Thirty-four days out of Newport, Rhode Island, on 1 November 1803, the brig-of-war Argus reached Gibraltar. She “sails well,” her captain, Lieutenant Stephen Decatur Jr., reported to Secretary of the Navy Robert Smith, “and possesses a number of excellent qualities.” Commodore Edward Preble, commanding the U.S. Mediterranean Squadron, penned a letter to the secretary on 9 November, expressing almost fatherly pride: “The Argus is arrived and is without exception the handsomest vessel of her rate that I have ever seen. She is very much and very justly admired by every officer. . . . The order she is in does great credit to her commander.”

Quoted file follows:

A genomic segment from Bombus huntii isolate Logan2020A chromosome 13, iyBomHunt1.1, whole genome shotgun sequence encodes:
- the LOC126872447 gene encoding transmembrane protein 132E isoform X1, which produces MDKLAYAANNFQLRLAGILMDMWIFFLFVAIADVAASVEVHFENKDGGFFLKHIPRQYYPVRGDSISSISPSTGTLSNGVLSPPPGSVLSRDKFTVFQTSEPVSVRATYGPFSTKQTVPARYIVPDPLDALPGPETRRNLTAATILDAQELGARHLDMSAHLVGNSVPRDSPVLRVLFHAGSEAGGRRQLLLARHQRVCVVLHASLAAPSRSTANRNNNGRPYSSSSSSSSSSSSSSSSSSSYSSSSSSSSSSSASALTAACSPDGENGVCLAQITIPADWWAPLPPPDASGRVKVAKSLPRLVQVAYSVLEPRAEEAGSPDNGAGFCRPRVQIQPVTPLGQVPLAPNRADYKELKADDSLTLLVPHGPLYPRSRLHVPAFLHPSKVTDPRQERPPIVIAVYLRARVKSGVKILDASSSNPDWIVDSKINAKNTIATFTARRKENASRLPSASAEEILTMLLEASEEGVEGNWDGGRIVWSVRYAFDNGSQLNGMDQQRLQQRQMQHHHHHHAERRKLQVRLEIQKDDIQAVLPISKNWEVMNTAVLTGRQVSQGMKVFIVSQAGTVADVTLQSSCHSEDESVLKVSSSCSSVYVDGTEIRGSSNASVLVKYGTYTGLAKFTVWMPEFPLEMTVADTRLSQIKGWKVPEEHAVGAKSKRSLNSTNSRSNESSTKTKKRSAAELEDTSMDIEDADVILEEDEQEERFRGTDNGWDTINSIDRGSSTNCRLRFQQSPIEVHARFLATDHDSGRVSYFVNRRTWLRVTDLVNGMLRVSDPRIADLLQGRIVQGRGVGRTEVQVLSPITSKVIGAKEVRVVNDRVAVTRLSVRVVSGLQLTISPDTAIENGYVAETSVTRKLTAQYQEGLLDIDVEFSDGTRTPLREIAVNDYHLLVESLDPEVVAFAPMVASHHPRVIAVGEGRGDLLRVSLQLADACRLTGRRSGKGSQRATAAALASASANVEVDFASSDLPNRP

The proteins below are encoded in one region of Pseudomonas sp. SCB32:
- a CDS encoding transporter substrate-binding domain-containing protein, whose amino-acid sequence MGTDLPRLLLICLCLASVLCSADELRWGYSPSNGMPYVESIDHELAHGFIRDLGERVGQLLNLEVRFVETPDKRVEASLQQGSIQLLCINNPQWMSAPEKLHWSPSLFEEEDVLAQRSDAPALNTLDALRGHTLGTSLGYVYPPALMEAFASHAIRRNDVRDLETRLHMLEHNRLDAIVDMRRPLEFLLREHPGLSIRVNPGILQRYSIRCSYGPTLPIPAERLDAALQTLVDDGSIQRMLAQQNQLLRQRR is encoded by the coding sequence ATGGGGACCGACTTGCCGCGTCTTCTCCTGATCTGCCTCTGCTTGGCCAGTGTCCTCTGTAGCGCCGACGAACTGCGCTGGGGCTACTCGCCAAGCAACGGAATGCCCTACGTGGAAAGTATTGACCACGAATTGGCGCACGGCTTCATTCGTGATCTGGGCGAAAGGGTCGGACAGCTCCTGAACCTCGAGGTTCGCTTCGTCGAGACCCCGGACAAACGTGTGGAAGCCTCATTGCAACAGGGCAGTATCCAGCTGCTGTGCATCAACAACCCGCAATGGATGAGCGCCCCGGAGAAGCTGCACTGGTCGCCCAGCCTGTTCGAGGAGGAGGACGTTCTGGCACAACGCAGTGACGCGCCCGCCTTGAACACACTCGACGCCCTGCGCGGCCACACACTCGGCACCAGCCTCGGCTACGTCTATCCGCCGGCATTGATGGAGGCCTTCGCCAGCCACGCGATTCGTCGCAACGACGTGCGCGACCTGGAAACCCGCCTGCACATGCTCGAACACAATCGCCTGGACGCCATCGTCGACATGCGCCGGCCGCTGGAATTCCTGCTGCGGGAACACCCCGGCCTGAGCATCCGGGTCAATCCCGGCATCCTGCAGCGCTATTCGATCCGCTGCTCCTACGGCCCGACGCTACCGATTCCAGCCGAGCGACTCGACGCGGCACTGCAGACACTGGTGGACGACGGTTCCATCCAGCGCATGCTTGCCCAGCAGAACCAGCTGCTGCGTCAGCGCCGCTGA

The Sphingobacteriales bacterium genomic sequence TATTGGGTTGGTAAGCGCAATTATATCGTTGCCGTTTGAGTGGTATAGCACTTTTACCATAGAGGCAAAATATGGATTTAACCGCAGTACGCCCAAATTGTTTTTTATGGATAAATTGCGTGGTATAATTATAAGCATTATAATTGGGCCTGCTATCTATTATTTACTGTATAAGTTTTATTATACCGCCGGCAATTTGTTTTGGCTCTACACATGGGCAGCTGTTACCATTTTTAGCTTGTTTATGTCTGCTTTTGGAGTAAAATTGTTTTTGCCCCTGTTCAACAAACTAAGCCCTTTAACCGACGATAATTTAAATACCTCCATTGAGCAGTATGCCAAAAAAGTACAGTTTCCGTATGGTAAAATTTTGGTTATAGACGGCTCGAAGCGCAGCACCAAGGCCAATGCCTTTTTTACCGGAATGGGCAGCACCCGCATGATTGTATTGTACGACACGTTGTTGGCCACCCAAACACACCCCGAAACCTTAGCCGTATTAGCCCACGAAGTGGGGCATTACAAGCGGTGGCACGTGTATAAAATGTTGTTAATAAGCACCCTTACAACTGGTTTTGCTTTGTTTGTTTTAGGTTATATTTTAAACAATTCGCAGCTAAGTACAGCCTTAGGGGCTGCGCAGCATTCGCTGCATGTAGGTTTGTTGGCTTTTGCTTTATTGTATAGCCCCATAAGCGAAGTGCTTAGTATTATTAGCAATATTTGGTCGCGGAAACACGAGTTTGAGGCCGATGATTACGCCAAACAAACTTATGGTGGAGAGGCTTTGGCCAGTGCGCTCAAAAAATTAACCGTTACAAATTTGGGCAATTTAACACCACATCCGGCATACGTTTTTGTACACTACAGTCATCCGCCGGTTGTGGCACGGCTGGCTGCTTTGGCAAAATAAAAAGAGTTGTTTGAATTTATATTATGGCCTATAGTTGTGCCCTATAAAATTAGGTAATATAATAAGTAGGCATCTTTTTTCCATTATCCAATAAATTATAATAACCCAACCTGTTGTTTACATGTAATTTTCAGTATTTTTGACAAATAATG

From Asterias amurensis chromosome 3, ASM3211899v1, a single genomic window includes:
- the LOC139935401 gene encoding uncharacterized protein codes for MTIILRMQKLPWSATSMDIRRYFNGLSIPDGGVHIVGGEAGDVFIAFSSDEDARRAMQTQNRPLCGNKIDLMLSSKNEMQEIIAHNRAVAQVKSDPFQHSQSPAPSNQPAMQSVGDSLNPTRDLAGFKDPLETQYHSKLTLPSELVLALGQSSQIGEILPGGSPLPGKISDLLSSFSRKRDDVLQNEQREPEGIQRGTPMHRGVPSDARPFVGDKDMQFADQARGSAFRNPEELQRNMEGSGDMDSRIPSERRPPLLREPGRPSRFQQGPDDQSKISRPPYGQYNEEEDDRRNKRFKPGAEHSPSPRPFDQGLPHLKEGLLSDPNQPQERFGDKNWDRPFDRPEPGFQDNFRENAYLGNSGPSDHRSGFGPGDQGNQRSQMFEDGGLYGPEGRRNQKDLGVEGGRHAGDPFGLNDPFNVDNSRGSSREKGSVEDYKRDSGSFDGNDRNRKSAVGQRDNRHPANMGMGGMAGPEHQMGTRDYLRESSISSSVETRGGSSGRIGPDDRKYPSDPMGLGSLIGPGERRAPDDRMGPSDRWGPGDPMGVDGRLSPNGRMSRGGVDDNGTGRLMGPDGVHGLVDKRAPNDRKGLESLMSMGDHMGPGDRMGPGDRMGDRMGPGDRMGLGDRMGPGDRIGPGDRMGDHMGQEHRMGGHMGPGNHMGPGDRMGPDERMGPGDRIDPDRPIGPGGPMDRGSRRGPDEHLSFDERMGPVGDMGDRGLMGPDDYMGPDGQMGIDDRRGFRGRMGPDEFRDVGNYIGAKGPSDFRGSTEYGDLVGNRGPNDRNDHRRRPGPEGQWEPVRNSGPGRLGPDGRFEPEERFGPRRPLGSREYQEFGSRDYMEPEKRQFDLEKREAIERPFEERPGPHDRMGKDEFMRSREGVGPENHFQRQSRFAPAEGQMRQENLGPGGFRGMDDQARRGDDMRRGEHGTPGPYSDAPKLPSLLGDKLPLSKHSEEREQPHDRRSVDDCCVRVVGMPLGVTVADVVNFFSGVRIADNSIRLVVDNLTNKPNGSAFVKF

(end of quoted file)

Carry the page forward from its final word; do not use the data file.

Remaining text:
Congress had authorized the brig on 23 February 1803, and the Navy contracted for the Merrimack (as she was originally known) on 29 April. Workmen laid her keel at the Boston shipyard of Edmund Hartt on 12 May. Edmund’s brother Joseph drafted the plans for a flush-decked brig whose lines were drawn very fine to enable her to operate in the peculiar sailing conditions in the Mediterranean. Then-Captain Preble was to superintend her construction.